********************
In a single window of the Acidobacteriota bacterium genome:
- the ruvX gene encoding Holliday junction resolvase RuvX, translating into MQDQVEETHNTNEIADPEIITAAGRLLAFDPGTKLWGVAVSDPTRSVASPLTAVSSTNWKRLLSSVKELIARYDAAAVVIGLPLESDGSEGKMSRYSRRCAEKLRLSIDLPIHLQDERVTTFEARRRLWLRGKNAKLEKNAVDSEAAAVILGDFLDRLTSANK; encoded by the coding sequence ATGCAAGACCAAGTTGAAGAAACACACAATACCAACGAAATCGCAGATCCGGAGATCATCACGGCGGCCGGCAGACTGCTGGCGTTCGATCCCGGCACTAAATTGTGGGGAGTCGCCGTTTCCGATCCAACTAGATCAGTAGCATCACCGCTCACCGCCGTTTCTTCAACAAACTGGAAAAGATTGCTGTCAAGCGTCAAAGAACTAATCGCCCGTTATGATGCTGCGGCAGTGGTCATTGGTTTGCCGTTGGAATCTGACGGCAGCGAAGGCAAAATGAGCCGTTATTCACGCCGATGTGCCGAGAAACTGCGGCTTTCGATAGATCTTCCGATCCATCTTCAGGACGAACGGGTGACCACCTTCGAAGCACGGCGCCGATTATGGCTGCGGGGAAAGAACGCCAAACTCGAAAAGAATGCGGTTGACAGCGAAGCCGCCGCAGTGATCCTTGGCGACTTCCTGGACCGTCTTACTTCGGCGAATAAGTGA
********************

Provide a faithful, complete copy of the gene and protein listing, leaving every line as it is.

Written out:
In a single window of the Acidobacteriota bacterium genome:
- the ruvX gene encoding Holliday junction resolvase RuvX, translating into MQDQVEETHNTNEIADPEIITAAGRLLAFDPGTKLWGVAVSDPTRSVASPLTAVSSTNWKRLLSSVKELIARYDAAAVVIGLPLESDGSEGKMSRYSRRCAEKLRLSIDLPIHLQDERVTTFEARRRLWLRGKNAKLEKNAVDSEAAAVILGDFLDRLTSANK; encoded by the coding sequence ATGCAAGACCAAGTTGAAGAAACACACAATACCAACGAAATCGCAGATCCGGAGATCATCACGGCGGCCGGCAGACTGCTGGCGTTCGATCCCGGCACTAAATTGTGGGGAGTCGCCGTTTCCGATCCAACTAGATCAGTAGCATCACCGCTCACCGCCGTTTCTTCAACAAACTGGAAAAGATTGCTGTCAAGCGTCAAAGAACTAATCGCCCGTTATGATGCTGCGGCAGTGGTCATTGGTTTGCCGTTGGAATCTGACGGCAGCGAAGGCAAAATGAGCCGTTATTCACGCCGATGTGCCGAGAAACTGCGGCTTTCGATAGATCTTCCGATCCATCTTCAGGACGAACGGGTGACCACCTTCGAAGCACGGCGCCGATTATGGCTGCGGGGAAAGAACGCCAAACTCGAAAAGAATGCGGTTGACAGCGAAGCCGCCGCAGTGATCCTTGGCGACTTCCTGGACCGTCTTACTTCGGCGAATAAGTGA